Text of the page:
Embracing diversity and imparting knowledge and skills that empower people to live together in peace within multicultural communities are core values for Sofia University. In this regard, among others, Dr. Martin Luther King Jr. is an amazing role model. On January 15th, the nation honored his courage and vision.
This post celebrates Dr. King from the perspective of the hero’s journey. Following the hero’s journey in Sofia University’s Global Master of Arts in Transpersonal Psychology is a staple in the core curriculum, helping students to recognize the cyclical nature of life, and to acknowledge all stages of growth and self development.
Honoring Dr. Martin Luther King Jr. : Social Activist and Influential Change Maker
“We have no alternative but to protest. For many years we have shown an amazing patience. We have sometimes given our white brothers the feeling that we liked the way we were being treated. But we come here tonight to be saved from that patience that makes us patient with anything less than freedom and justice.”
1964 Nobel Peace Prize winner, Dr. Martin Luther King, Jr. has left such a strong legacy in this country that America has set aside a day in his honor to recognize his achievements. Many people know little about his background, but his journey toward greatness was fraught with the same internal conflicts that anyone on the Hero’s Journey must confront. Cultural, social and parental influences strongly shaped King’s early childhood.
The Home Environment
Dr. King’s father was a minister, who himself was raised in a culture of ministry. King’s father grew up in a life seeped in racism and he chose a life of social activism to fight against it. His strong belief that racism, as well as a sense of racial superiority, was against God’s will shaped King Jr.’s upbringing. King Jr was clearly academically advanced, skipping both 9th and 11th grade to enroll in Morehouse College at age 15.
A Conflicted Life – Refusing the Calling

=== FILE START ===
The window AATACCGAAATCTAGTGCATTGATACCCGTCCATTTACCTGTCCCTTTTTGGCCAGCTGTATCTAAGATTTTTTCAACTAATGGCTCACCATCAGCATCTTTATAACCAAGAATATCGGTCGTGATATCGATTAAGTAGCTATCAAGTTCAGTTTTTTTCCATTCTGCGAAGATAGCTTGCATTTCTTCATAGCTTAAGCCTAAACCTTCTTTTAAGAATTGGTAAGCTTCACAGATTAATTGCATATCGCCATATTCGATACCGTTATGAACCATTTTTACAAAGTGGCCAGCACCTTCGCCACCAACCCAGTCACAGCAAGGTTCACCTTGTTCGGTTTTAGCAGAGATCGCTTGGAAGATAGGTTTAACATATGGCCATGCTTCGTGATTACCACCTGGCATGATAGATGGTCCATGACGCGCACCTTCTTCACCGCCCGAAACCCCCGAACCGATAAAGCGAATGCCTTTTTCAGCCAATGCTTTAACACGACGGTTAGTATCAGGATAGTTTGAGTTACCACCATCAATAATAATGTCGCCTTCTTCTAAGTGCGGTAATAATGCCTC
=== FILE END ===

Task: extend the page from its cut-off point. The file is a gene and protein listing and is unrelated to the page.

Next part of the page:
Not everything was great in King Jr.’s life.
- At age 12, young Martin jumped from a second story window at the family home, allegedly attempting suicide when he missed being at the bedside of his grandmother when she died.
- Despite his father’s hopes, King Jr. spent his first two years at Morehouse College unmotivated and continued questioning religion in general as well as overt religious displays.
- Rebelling against conservative values, King Jr. played pool (considered an unseemly activity), drank beer through most of his college years, and entered into a relationship with a white woman that was more than controversial.
The Awakening, the Mentor and Crossing Over
In Dr. King’s junior year at Morehouse, he took a Bible class and was soon spiritually awakened (despite being baptized at an early age). Finding his life path, King Jr. began to thrive.
- In 1948, he attended the Crozer Theological Seminary in Chester, Pennsylvania and thrived. He was elected student body president, earned a graduate fellowship and was chosen valedictorian of his class in 1951.
- Finding a spiritual mentor under the guidance of Morehouse College President Benjamin E. Mays, an outspoken advocate for racial equality, King was encouraged to view Christianity as a potential force for social change.
Moving Humanity Forward – Finding the Approach & Living the Challenge
Martin Luther King Jr.’s rise to prominence began with the arrest of Rosa Parks (pictured) in December, 1955. The head of the NAACP, E.D. Nixon, chose Dr. King to lead a citywide bus boycott. With youth and strong family connections, Dr. King had strong credibility within the black community. After 382 days of intimidation, violence and refusing to board the buses, the financial losses finally made the city of Montgomery lift the law mandating segregated public transportation.
This success led civil rights leaders to create an organization that would coordinate efforts nationwide. In 1957, Dr. King, Ralph Abernathy and over 60 activists and ministers created the Southern Christian Leadership Conference.